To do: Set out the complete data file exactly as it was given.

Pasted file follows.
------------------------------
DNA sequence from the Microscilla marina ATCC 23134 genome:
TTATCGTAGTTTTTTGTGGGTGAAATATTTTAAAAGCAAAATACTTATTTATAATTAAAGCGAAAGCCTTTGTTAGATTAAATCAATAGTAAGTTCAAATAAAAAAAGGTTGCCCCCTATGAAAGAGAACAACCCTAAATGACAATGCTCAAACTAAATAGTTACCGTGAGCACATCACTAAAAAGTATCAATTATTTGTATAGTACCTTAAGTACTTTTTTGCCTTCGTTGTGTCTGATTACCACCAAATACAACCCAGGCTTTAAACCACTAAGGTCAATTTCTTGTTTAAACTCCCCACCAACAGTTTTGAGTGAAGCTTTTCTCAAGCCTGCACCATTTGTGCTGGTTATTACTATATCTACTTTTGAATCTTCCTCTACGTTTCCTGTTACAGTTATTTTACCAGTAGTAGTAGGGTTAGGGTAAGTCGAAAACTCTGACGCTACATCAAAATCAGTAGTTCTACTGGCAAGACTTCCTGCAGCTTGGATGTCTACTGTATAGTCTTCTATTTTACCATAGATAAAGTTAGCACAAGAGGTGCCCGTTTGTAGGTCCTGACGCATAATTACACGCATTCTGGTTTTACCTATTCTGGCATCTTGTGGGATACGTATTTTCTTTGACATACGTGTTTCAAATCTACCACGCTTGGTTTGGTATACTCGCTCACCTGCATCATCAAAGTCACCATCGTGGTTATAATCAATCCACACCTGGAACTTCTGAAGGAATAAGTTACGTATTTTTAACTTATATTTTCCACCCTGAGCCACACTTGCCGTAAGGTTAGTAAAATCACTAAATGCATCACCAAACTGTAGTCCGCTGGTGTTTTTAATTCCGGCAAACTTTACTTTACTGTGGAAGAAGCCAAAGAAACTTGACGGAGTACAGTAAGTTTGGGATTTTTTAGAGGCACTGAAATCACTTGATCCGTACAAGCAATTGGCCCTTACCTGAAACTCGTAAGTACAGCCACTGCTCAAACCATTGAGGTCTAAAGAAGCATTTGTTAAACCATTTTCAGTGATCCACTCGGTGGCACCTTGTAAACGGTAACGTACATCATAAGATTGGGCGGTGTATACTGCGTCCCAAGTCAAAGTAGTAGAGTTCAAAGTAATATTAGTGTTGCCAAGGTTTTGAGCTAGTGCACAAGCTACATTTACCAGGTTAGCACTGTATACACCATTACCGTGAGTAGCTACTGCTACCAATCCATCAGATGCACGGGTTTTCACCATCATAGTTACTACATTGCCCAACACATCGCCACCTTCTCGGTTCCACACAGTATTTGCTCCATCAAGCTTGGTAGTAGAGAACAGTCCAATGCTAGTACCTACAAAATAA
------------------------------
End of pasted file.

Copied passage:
DNA sequence from the Microscilla marina ATCC 23134 genome:
TTATCGTAGTTTTTTGTGGGTGAAATATTTTAAAAGCAAAATACTTATTTATAATTAAAGCGAAAGCCTTTGTTAGATTAAATCAATAGTAAGTTCAAATAAAAAAAGGTTGCCCCCTATGAAAGAGAACAACCCTAAATGACAATGCTCAAACTAAATAGTTACCGTGAGCACATCACTAAAAAGTATCAATTATTTGTATAGTACCTTAAGTACTTTTTTGCCTTCGTTGTGTCTGATTACCACCAAATACAACCCAGGCTTTAAACCACTAAGGTCAATTTCTTGTTTAAACTCCCCACCAACAGTTTTGAGTGAAGCTTTTCTCAAGCCTGCACCATTTGTGCTGGTTATTACTATATCTACTTTTGAATCTTCCTCTACGTTTCCTGTTACAGTTATTTTACCAGTAGTAGTAGGGTTAGGGTAAGTCGAAAACTCTGACGCTACATCAAAATCAGTAGTTCTACTGGCAAGACTTCCTGCAGCTTGGATGTCTACTGTATAGTCTTCTATTTTACCATAGATAAAGTTAGCACAAGAGGTGCCCGTTTGTAGGTCCTGACGCATAATTACACGCATTCTGGTTTTACCTATTCTGGCATCTTGTGGGATACGTATTTTCTTTGACATACGTGTTTCAAATCTACCACGCTTGGTTTGGTATACTCGCTCACCTGCATCATCAAAGTCACCATCGTGGTTATAATCAATCCACACCTGGAACTTCTGAAGGAATAAGTTACGTATTTTTAACTTATATTTTCCACCCTGAGCCACACTTGCCGTAAGGTTAGTAAAATCACTAAATGCATCACCAAACTGTAGTCCGCTGGTGTTTTTAATTCCGGCAAACTTTACTTTACTGTGGAAGAAGCCAAAGAAACTTGACGGAGTACAGTAAGTTTGGGATTTTTTAGAGGCACTGAAATCACTTGATCCGTACAAGCAATTGGCCCTTACCTGAAACTCGTAAGTACAGCCACTGCTCAAACCATTGAGGTCTAAAGAAGCATTTGTTAAACCATTTTCAGTGATCCACTCGGTGGCACCTTGTAAACGGTAACGTACATCATAAGATTGGGCGGTGTATACTGCGTCCCAAGTCAAAGTAGTAGAGTTCAAAGTAATATTAGTGTTGCCAAGGTTTTGAGCTAGTGCACAAGCTACATTTACCAGGTTAGCACTGTATACACCATTACCGTGAGTAGCTACTGCTACCAATCCATCAGATGCACGGGTTTTCACCATCATAGTTACTACATTGCCCAACACATCGCCACCTTCTCGGTTCCACACAGTATTTGCTCCATCAAGCTTGGTAGTAGAGAACAGTCCAATGCTAGTACCTACAAAATAA